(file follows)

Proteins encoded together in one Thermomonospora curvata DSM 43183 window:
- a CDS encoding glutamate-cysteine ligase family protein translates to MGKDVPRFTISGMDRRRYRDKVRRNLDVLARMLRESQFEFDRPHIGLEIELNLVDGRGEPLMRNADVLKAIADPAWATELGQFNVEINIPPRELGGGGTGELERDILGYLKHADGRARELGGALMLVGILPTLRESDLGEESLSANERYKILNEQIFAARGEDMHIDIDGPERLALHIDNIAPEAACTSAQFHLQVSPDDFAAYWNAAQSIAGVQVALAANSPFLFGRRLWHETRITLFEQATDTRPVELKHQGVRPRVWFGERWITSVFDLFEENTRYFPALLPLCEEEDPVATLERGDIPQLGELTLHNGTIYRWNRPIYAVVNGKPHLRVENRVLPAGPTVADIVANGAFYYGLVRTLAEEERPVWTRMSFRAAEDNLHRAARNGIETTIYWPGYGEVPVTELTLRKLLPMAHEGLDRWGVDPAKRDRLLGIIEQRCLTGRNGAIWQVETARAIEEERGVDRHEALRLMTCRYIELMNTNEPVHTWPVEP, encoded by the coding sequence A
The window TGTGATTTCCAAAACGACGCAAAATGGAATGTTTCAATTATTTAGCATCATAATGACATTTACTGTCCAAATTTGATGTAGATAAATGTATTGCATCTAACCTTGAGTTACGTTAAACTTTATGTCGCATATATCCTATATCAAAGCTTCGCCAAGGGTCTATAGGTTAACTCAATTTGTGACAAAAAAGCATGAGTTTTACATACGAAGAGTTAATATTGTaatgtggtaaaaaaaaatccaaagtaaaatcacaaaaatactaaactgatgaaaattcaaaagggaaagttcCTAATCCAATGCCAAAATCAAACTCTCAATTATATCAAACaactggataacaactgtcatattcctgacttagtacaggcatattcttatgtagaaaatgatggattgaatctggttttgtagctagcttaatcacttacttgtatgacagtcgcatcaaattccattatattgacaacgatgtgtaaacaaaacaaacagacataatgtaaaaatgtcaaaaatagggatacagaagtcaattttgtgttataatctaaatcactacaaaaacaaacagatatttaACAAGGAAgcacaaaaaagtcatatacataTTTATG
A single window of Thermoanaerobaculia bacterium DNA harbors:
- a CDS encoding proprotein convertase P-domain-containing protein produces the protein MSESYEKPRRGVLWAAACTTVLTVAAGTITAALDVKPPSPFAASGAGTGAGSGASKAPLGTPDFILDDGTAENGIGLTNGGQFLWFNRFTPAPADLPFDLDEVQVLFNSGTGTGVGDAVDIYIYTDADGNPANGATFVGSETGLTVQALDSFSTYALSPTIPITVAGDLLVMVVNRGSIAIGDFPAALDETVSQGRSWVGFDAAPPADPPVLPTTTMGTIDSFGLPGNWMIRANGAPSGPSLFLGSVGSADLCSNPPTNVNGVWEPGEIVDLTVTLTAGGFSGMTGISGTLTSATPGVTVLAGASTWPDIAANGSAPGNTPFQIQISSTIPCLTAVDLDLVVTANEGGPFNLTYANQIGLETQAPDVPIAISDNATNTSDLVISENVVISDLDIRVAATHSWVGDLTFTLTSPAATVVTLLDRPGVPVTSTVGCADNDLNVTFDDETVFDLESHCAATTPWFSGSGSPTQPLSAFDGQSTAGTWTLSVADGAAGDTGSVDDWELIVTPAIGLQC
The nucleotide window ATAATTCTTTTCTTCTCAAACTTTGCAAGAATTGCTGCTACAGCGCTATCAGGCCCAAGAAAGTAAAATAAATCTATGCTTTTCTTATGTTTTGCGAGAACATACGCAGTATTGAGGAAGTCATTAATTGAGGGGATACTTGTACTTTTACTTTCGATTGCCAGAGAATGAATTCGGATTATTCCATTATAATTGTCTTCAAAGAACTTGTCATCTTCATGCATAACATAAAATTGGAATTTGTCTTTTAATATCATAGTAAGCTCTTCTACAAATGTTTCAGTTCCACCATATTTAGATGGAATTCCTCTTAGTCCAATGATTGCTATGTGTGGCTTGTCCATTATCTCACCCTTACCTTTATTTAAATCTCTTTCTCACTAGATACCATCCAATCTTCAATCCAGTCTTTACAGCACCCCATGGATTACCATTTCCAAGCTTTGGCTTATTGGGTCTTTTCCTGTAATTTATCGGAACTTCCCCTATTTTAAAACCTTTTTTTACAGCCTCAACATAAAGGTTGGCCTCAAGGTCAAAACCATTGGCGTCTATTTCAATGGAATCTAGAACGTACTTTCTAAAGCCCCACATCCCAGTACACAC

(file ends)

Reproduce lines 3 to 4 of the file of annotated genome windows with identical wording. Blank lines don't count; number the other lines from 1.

The window TGTGATTTCCAAAACGACGCAAAATGGAATGTTTCAATTATTTAGCATCATAATGACATTTACTGTCCAAATTTGATGTAGATAAATGTATTGCATCTAACCTTGAGTTACGTTAAACTTTATGTCGCATATATCCTATATCAAAGCTTCGCCAAGGGTCTATAGGTTAACTCAATTTGTGACAAAAAAGCATGAGTTTTACATACGAAGAGTTAATATTGTaatgtggtaaaaaaaaatccaaagtaaaatcacaaaaatactaaactgatgaaaattcaaaagggaaagttcCTAATCCAATGCCAAAATCAAACTCTCAATTATATCAAACaactggataacaactgtcatattcctgacttagtacaggcatattcttatgtagaaaatgatggattgaatctggttttgtagctagcttaatcacttacttgtatgacagtcgcatcaaattccattatattgacaacgatgtgtaaacaaaacaaacagacataatgtaaaaatgtcaaaaatagggatacagaagtcaattttgtgttataatctaaatcactacaaaaacaaacagatatttaACAAGGAAgcacaaaaaagtcatatacataTTTATG
A single window of Thermoanaerobaculia bacterium DNA harbors: